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The Doo Wop Era

 
 
panzade
 
  2  
Reply Thu 23 Jul, 2009 08:38 am
@Gargamel,
great site Garg-why do the Germans honor American music so thoroughly?

Check out Bear Family Records
http://www.bear-family.de/
eoe
 
  2  
Reply Thu 23 Jul, 2009 03:56 pm
What I really like how they sometimes recorded the same song twice but switched out the lead singer. Like, on the Flamingos Greatest Hits, there are 2 versions of "Dream of a Lifetime". I loooooove that song.
0 Replies
 
eoe
 
  2  
Reply Thu 23 Jul, 2009 04:00 pm
When you hear songs like these, it's no wonder how so many babies got started in the back seats of cars.

"I Only Have Eyes For You" is the most romantic song of ALL TIME. Whos' with me on this?
Foofie
 
  2  
Reply Thu 23 Jul, 2009 05:40 pm
I tend to remember street corner (or school yard) doo wop singing done by Italian-American teenagers that went to public school, not Parochial school. Irish tended to dominate the demographic that went to Parochial school, in my opinion. Italian-Americans went to public school, and were not the type of teenagers that attended church. The female members of the family likely went often, but not the Doo Wop singers. Dey wuz just tooo busy.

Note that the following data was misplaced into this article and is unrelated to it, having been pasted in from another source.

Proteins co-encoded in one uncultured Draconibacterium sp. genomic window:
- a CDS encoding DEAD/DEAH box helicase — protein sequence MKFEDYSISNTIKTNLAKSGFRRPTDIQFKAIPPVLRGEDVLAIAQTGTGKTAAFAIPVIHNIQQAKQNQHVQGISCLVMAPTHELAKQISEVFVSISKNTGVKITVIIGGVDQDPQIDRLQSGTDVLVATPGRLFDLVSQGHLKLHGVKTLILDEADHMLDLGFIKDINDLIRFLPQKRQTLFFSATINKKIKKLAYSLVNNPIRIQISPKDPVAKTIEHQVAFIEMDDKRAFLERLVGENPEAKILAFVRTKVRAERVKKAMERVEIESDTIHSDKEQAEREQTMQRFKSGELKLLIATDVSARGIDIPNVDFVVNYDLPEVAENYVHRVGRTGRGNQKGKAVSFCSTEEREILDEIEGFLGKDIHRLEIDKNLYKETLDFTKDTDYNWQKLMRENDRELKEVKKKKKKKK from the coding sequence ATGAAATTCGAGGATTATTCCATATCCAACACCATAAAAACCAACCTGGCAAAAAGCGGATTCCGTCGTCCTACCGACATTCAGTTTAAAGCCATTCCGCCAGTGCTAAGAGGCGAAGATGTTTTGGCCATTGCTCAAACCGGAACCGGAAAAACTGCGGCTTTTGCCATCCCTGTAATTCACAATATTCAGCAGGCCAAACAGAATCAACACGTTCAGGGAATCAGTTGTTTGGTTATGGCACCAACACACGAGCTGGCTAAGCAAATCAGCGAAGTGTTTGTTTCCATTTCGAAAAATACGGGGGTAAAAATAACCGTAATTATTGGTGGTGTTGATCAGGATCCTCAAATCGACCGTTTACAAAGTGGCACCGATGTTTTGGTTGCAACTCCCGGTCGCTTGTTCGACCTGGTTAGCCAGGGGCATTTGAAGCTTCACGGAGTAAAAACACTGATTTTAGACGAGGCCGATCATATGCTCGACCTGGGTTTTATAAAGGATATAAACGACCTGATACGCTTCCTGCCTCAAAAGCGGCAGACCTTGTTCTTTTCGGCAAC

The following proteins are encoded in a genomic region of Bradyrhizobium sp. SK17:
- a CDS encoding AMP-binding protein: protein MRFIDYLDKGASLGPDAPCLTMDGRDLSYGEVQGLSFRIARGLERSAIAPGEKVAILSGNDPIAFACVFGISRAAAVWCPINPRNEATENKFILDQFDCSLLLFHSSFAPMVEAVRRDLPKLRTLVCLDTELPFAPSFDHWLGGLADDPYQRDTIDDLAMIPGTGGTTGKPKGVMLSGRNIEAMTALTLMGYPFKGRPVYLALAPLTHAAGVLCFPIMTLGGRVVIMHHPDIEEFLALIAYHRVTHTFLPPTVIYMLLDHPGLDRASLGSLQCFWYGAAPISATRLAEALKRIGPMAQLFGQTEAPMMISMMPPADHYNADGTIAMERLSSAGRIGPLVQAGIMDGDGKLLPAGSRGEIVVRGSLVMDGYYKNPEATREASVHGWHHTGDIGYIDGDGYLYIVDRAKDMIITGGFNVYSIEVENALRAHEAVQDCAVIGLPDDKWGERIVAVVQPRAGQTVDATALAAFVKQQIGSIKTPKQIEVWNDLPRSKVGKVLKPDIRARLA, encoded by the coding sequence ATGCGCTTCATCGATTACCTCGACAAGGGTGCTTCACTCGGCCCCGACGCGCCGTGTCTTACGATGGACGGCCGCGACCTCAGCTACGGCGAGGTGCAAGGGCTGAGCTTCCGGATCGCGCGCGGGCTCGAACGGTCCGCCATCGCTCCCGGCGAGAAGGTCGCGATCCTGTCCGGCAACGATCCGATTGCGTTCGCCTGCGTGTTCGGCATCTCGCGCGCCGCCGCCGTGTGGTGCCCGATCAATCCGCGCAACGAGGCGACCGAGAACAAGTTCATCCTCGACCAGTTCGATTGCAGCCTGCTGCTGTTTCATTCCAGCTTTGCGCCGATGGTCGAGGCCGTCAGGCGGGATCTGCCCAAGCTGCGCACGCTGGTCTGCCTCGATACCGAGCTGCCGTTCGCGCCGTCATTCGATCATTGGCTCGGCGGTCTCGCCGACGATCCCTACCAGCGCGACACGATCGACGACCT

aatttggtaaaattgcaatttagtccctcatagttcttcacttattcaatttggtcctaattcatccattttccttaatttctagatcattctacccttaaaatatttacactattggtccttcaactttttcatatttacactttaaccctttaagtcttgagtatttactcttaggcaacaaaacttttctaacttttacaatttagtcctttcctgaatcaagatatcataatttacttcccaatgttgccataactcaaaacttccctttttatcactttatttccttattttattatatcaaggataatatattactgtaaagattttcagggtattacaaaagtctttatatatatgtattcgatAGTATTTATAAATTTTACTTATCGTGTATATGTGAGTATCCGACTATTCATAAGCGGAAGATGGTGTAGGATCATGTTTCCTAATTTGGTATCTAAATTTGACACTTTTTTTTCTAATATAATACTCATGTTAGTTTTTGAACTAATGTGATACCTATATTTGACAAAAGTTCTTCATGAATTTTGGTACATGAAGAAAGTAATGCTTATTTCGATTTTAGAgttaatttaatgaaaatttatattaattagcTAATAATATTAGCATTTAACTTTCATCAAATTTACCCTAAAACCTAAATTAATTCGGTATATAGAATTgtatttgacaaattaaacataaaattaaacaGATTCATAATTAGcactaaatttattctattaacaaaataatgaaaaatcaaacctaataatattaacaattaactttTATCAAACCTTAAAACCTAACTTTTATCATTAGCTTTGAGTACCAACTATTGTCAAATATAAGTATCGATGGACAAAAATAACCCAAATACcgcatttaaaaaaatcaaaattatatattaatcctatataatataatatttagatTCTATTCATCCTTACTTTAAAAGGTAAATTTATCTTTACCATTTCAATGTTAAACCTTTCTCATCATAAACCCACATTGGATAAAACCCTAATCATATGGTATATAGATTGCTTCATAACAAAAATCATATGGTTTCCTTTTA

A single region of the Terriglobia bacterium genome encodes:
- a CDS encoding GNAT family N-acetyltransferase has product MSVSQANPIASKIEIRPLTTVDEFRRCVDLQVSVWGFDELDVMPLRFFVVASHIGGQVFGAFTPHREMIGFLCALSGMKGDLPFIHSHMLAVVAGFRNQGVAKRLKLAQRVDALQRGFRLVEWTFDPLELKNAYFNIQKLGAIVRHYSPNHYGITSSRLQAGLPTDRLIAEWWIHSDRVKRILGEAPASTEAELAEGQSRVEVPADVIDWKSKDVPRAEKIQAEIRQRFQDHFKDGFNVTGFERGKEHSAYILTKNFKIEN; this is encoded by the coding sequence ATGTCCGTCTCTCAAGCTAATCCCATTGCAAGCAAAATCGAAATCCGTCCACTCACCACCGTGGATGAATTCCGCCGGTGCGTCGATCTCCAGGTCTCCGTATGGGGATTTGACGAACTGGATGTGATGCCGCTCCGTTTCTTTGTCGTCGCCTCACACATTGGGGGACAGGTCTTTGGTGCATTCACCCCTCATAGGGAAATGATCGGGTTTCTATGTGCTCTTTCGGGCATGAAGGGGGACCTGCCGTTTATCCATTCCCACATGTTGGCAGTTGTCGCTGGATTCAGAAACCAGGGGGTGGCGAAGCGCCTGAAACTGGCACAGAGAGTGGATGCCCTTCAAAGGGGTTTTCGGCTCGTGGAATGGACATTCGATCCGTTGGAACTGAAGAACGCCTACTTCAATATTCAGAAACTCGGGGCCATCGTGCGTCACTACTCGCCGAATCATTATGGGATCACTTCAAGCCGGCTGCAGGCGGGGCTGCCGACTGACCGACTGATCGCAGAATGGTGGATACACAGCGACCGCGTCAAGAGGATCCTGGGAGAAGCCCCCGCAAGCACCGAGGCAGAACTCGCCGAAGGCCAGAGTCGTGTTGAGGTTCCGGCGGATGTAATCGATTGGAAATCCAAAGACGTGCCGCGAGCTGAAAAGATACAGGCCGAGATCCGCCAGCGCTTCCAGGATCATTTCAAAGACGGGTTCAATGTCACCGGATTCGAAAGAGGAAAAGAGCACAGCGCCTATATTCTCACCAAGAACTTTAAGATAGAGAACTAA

0 Replies
 
edgarblythe
 
  1  
Reply Thu 23 Jul, 2009 05:52 pm
I have never lived in any areas in which street singing was practiced. No doubt some really good sounds never got recorded. I've noticed that many artists of the time are now labeled "doo wop" but I never had thought they were. An example is Jerry Butler. I love that Ice Man, but I thought of him as soul, with a bit of rock n roll sometimes. Am I wrong?


Jerry Butler
For Your Precious Love
edgarblythe
 
  1  
Reply Thu 23 Jul, 2009 05:54 pm
I have not had time to check out some earlier posts and links. Am cooking dinner just now, but I will check out all posts.
0 Replies
 
edgarblythe
 
  1  
Reply Thu 23 Jul, 2009 06:42 pm
@panzade,
panzade wrote:

great site Garg-why do the Germans honor American music so thoroughly?

Check out Bear Family Records
http://www.bear-family.de/


I have the Belafonte and Jerry Lee Lewis on Sun label collections from these people. They are the best, in my book.
0 Replies
 
panzade
 
  2  
Reply Thu 23 Jul, 2009 06:53 pm
@eoe,
I'm wid you
0 Replies
 
panzade
 
  2